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"An Outrageous Act of Hate": Virginia Community Responds to Racist Video Circulating Online

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Students and Old Dominion University officials on Tuesday forcefully condemned a racially offensive rap video featuring a young white woman in an ODU sweatshirt.

As the video spread through social media, the university president issued a statement calling it "outrageous" and "vile," and the campus chapter of the NAACP organized a "safe space" to discuss it and decide what steps should be taken.

“It’s scary to know that in 2017, I could be sitting next to someone in class who wants to see me back on a plantation or hung,” said Matt Thomas, ODU NAACP public relations chair.

YouTube has since removed the video that was posted Feb. 4. After someone shared it on Twitter Monday night, it racked up more than 3,500 views and prompted outrage online. It was removed a little before 11:30 a.m. Tuesday “for violating YouTube’s policy on hate speech,” according to the website.

Titled “White Gal – White Power,” the video showed a white woman in an ODU sweatshirt using a series of expletives in a rap rant against black people. The woman encourages killing all black people, using a highly offensive term, and holds a gun to the camera. She is also shown crushing a lit cigarette over a napkin that reads “Black Lives Matter” and wearing a T-shirt that says “My President is White.”

A user called "Wobble Head" posted the video. It includes a tagline that says “ODU student aspired rapper.”

Neither The Virginian-Pilot nor the university could determine whether the person in the video is an ODU student.

At the "safe space" on campus Tuesday night, more than 100 people – including ODU faculty and students, and students from Hampton and Norfolk State universities – listened and spoke.

“A lot of time when things of racial content happen on campus, the student body looks to the NAACP to take action,” said KeVonya Webb-Riley, ODU NAACP education chair. “I feel like in the black community, people don’t know where to start when it comes to taking action so we want to be a resource, a shoulder to lean on and a seed so that when/if future things happen, they don’t necessarily have to look to us but be leaders beside us to make change.”

Community activists were also present, including Rocky Hines, founder of the Young Black Council, and Japharii Jones, founder of BlackLivesMatter757.

“It was hurtful,” Hines said. “For it to actually go into full detail about what should happen to black people in the world was extremely hurtful.”

Jones said he’d like to see other universities react swiftly to incidents like the video, and said he appreciates ODU’s quick response.

“We’d like to let the ODU students know that we’re here for you,” he said.

ODU President John Broderick said in a statement to students Tuesday that the university “fosters a climate of inclusion.”

“This morning, the University community learned of an extremely offensive video circulating online that features a person wearing an Old Dominion University branded shirt. This is an outrageous act of hate and intolerance and we are sickened by this vile video,” Broderick said in the statement. “There is no place on this campus for hate and divisiveness.”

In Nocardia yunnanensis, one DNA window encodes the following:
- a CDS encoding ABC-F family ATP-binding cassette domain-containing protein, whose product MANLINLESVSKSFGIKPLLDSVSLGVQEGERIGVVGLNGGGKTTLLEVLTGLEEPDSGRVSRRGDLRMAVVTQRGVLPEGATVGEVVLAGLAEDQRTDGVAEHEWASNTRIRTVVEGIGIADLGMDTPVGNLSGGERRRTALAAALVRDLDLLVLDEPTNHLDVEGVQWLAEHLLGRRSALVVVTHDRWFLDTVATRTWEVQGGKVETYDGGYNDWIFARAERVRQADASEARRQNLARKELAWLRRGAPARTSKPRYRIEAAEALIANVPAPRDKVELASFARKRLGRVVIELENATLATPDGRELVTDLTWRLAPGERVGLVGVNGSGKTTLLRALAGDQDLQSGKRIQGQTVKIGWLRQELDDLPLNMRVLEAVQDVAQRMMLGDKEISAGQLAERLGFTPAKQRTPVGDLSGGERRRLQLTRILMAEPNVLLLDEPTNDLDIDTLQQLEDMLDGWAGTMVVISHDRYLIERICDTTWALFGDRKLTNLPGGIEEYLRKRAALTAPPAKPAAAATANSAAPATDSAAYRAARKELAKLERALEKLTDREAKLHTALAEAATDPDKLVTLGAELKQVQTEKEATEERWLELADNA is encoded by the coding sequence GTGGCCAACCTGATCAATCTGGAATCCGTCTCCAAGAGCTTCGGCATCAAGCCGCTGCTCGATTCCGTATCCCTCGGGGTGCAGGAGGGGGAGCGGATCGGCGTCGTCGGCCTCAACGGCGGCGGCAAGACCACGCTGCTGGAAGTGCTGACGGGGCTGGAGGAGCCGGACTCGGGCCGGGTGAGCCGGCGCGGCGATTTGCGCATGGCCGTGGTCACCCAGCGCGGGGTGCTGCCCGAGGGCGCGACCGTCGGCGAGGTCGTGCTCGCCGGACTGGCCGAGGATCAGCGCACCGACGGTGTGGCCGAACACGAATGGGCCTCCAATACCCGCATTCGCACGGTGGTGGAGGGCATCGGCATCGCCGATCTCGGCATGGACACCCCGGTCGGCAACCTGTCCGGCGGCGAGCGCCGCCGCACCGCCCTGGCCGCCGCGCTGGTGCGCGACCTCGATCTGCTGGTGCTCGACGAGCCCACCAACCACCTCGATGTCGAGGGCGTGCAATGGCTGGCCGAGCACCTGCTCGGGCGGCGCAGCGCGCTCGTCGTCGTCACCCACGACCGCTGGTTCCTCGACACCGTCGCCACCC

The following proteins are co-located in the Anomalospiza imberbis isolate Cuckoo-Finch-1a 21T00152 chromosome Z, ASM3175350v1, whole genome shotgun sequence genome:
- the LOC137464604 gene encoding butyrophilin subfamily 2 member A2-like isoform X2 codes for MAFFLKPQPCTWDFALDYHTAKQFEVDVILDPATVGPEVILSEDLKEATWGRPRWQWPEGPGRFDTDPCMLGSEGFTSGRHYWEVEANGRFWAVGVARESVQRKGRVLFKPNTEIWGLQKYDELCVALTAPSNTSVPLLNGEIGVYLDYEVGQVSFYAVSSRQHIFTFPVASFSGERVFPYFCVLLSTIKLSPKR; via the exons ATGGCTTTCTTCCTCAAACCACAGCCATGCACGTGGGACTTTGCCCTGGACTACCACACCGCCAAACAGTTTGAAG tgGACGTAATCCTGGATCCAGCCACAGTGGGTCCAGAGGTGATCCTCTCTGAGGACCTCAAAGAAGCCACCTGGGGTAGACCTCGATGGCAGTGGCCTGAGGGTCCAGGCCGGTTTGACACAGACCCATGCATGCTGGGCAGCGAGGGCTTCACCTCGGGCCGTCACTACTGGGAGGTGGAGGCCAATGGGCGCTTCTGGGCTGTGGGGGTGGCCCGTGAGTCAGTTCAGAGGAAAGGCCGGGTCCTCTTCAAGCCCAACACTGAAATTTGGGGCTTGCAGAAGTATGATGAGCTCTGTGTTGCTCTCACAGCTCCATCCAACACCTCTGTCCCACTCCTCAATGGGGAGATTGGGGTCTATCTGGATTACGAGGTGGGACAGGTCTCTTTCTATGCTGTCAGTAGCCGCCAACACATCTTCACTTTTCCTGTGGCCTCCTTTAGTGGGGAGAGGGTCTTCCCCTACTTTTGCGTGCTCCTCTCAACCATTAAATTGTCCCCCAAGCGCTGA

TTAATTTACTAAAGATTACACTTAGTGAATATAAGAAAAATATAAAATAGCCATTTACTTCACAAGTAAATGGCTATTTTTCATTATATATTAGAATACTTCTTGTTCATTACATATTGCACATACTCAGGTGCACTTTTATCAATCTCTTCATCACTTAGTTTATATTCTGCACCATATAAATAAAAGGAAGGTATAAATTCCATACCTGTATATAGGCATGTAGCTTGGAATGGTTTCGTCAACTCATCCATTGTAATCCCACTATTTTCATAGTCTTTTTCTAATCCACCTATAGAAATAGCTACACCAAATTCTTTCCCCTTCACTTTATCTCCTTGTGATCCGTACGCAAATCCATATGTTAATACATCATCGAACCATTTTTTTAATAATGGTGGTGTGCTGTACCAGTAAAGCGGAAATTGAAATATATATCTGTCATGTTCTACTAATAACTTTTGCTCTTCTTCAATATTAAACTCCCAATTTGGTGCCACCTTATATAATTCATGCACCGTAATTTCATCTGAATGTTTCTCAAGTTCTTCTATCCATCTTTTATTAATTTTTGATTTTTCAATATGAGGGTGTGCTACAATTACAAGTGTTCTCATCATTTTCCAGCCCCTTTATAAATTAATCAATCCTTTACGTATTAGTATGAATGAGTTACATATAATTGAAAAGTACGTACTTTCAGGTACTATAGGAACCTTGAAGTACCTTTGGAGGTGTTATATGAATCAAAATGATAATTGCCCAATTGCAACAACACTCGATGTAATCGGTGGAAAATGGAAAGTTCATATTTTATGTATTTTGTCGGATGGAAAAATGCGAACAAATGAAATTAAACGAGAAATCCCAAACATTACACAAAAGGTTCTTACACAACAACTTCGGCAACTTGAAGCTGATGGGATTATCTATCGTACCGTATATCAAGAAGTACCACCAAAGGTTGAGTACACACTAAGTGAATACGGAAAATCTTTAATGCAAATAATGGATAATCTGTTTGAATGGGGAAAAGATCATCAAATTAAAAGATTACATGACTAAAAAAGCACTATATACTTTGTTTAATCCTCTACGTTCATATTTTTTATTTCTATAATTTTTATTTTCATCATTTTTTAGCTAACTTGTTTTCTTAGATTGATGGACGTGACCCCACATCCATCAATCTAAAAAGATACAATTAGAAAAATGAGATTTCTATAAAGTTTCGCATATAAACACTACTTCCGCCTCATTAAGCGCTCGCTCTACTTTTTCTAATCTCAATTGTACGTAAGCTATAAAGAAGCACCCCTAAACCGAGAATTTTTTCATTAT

Thomas with the campus NAACP said the video was both corny and disrespectful.

“To be honest, I didn’t finish the video the first time I watched it. I was trying to process what I heard,” Thomas said. “It was blatantly disrespectful and racist. … Being this disrespectful to black lives, black history during black history month, the timing of that is even worse."

"These types of incidents stand as a stark reminder that we must continue our resolve to educate on the importance of civility and inclusion,” Broderick said. “It is what we as a Monarch Nation stand for and represent every day.”

Speakers at the safe space said more civility and inclusion is needed.

“I was relieved to see how many people came together after the video,” said Nathan Croslin, an ODU junior. “There’s not enough unification just yet, but the students are doing our best to bring everybody together.”

Alli Luke of Norfolk said she is scared to walk around her neighborhood now because she felt like it gave people free license to act like the woman in the video. She said the safe space brought a lot of people together who “were able to get our necessary emotions they wouldn’t be able to get out otherwise.”

Speakers also asked faculty if they were investigating to see whether the person in the video is a student, and if that student would be identified.

Ellen Neufeldt, ODU vice president for Student Engagement and Enrollment Services, said the woman has not been identified and everything has been shared with the ODU chief of police. If the person in the video was a student, Neufeldt said the Family Educational Rights and Privacy Act would not allow the identification of the student or any disciplinary action taken.

“All of our students are important to our community, and right now some of our students do not feel safe in light of this video. I want to make sure every student knows that they feel safe at ODU, that we care and that they have support,” she said.

Said James Boyd, Portsmouth NAACP president: “If the the person is a student, they should be removed from the school.”

Anyone with information about the video should call ODU police at 757-683-4000.

Broderick also said the school’s counseling center is open to anyone who needs support.

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